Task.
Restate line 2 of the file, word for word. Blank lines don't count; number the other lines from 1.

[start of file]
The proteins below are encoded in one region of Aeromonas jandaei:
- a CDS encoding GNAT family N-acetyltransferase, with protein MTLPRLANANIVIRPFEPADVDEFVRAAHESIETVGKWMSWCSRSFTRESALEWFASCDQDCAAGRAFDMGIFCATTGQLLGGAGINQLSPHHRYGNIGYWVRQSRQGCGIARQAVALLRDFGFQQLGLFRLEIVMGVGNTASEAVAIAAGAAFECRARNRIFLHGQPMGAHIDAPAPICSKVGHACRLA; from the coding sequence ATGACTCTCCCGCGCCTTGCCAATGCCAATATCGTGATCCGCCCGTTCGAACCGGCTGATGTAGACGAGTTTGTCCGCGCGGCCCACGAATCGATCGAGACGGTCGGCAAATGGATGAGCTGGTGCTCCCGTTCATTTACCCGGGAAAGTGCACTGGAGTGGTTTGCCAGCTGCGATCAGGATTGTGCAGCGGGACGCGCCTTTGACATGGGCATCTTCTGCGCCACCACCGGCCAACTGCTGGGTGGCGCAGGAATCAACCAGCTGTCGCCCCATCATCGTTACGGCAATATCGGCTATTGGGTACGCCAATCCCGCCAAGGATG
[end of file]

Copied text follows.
- a CDS encoding GNAT family N-acetyltransferase, with protein MTLPRLANANIVIRPFEPADVDEFVRAAHESIETVGKWMSWCSRSFTRESALEWFASCDQDCAAGRAFDMGIFCATTGQLLGGAGINQLSPHHRYGNIGYWVRQSRQGCGIARQAVALLRDFGFQQLGLFRLEIVMGVGNTASEAVAIAAGAAFECRARNRIFLHGQPMGAHIDAPAPICSKVGHACRLA; from the coding sequence ATGACTCTCCCGCGCCTTGCCAATGCCAATATCGTGATCCGCCCGTTCGAACCGGCTGATGTAGACGAGTTTGTCCGCGCGGCCCACGAATCGATCGAGACGGTCGGCAAATGGATGAGCTGGTGCTCCCGTTCATTTACCCGGGAAAGTGCACTGGAGTGGTTTGCCAGCTGCGATCAGGATTGTGCAGCGGGACGCGCCTTTGACATGGGCATCTTCTGCGCCACCACCGGCCAACTGCTGGGTGGCGCAGGAATCAACCAGCTGTCGCCCCATCATCGTTACGGCAATATCGGCTATTGGGTACGCCAATCCCGCCAAGGATG